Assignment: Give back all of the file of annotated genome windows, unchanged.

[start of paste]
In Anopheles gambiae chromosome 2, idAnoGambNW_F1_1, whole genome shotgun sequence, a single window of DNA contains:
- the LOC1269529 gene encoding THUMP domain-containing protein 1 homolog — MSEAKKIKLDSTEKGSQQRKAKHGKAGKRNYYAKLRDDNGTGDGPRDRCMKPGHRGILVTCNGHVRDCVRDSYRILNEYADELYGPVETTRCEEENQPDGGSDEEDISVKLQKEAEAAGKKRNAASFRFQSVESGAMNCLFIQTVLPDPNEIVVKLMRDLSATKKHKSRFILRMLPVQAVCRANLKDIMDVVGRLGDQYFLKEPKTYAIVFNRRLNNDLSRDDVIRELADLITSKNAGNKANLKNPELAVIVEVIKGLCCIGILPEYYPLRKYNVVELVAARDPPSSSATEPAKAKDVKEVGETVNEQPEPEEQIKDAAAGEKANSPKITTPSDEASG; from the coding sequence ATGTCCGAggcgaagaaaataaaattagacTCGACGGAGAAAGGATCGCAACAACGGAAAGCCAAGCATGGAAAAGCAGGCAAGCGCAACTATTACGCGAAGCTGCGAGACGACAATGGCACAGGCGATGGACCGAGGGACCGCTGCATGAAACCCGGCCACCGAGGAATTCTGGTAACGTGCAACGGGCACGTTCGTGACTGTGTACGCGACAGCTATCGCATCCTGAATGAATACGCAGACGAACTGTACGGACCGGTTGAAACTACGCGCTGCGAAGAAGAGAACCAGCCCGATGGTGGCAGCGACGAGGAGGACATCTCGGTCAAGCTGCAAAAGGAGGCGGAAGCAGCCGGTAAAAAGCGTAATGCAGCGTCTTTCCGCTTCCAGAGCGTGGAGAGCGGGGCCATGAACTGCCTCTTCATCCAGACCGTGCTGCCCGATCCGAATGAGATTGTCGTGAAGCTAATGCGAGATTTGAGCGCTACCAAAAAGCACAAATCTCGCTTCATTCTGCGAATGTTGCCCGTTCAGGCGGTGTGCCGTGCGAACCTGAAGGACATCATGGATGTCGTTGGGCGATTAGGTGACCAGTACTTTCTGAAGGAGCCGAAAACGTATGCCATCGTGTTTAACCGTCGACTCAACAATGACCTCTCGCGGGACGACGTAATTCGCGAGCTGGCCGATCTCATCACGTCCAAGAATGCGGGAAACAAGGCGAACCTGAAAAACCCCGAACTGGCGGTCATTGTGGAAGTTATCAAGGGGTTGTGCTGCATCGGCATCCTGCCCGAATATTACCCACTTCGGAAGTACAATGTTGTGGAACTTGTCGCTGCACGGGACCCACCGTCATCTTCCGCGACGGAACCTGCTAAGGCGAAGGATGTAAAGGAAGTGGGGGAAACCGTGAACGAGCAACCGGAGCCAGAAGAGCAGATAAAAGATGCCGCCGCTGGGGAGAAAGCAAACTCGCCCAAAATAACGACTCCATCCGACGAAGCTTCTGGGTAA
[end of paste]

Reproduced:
In Anopheles gambiae chromosome 2, idAnoGambNW_F1_1, whole genome shotgun sequence, a single window of DNA contains:
- the LOC1269529 gene encoding THUMP domain-containing protein 1 homolog — MSEAKKIKLDSTEKGSQQRKAKHGKAGKRNYYAKLRDDNGTGDGPRDRCMKPGHRGILVTCNGHVRDCVRDSYRILNEYADELYGPVETTRCEEENQPDGGSDEEDISVKLQKEAEAAGKKRNAASFRFQSVESGAMNCLFIQTVLPDPNEIVVKLMRDLSATKKHKSRFILRMLPVQAVCRANLKDIMDVVGRLGDQYFLKEPKTYAIVFNRRLNNDLSRDDVIRELADLITSKNAGNKANLKNPELAVIVEVIKGLCCIGILPEYYPLRKYNVVELVAARDPPSSSATEPAKAKDVKEVGETVNEQPEPEEQIKDAAAGEKANSPKITTPSDEASG; from the coding sequence ATGTCCGAggcgaagaaaataaaattagacTCGACGGAGAAAGGATCGCAACAACGGAAAGCCAAGCATGGAAAAGCAGGCAAGCGCAACTATTACGCGAAGCTGCGAGACGACAATGGCACAGGCGATGGACCGAGGGACCGCTGCATGAAACCCGGCCACCGAGGAATTCTGGTAACGTGCAACGGGCACGTTCGTGACTGTGTACGCGACAGCTATCGCATCCTGAATGAATACGCAGACGAACTGTACGGACCGGTTGAAACTACGCGCTGCGAAGAAGAGAACCAGCCCGATGGTGGCAGCGACGAGGAGGACATCTCGGTCAAGCTGCAAAAGGAGGCGGAAGCAGCCGGTAAAAAGCGTAATGCAGCGTCTTTCCGCTTCCAGAGCGTGGAGAGCGGGGCCATGAACTGCCTCTTCATCCAGACCGTGCTGCCCGATCCGAATGAGATTGTCGTGAAGCTAATGCGAGATTTGAGCGCTACCAAAAAGCACAAATCTCGCTTCATTCTGCGAATGTTGCCCGTTCAGGCGGTGTGCCGTGCGAACCTGAAGGACATCATGGATGTCGTTGGGCGATTAGGTGACCAGTACTTTCTGAAGGAGCCGAAAACGTATGCCATCGTGTTTAACCGTCGACTCAACAATGACCTCTCGCGGGACGACGTAATTCGCGAGCTGGCCGATCTCATCACGTCCAAGAATGCGGGAAACAAGGCGAACCTGAAAAACCCCGAACTGGCGGTCATTGTGGAAGTTATCAAGGGGTTGTGCTGCATCGGCATCCTGCCCGAATATTACCCACTTCGGAAGTACAATGTTGTGGAACTTGTCGCTGCACGGGACCCACCGTCATCTTCCGCGACGGAACCTGCTAAGGCGAAGGATGTAAAGGAAGTGGGGGAAACCGTGAACGAGCAACCGGAGCCAGAAGAGCAGATAAAAGATGCCGCCGCTGGGGAGAAAGCAAACTCGCCCAAAATAACGACTCCATCCGACGAAGCTTCTGGGTAA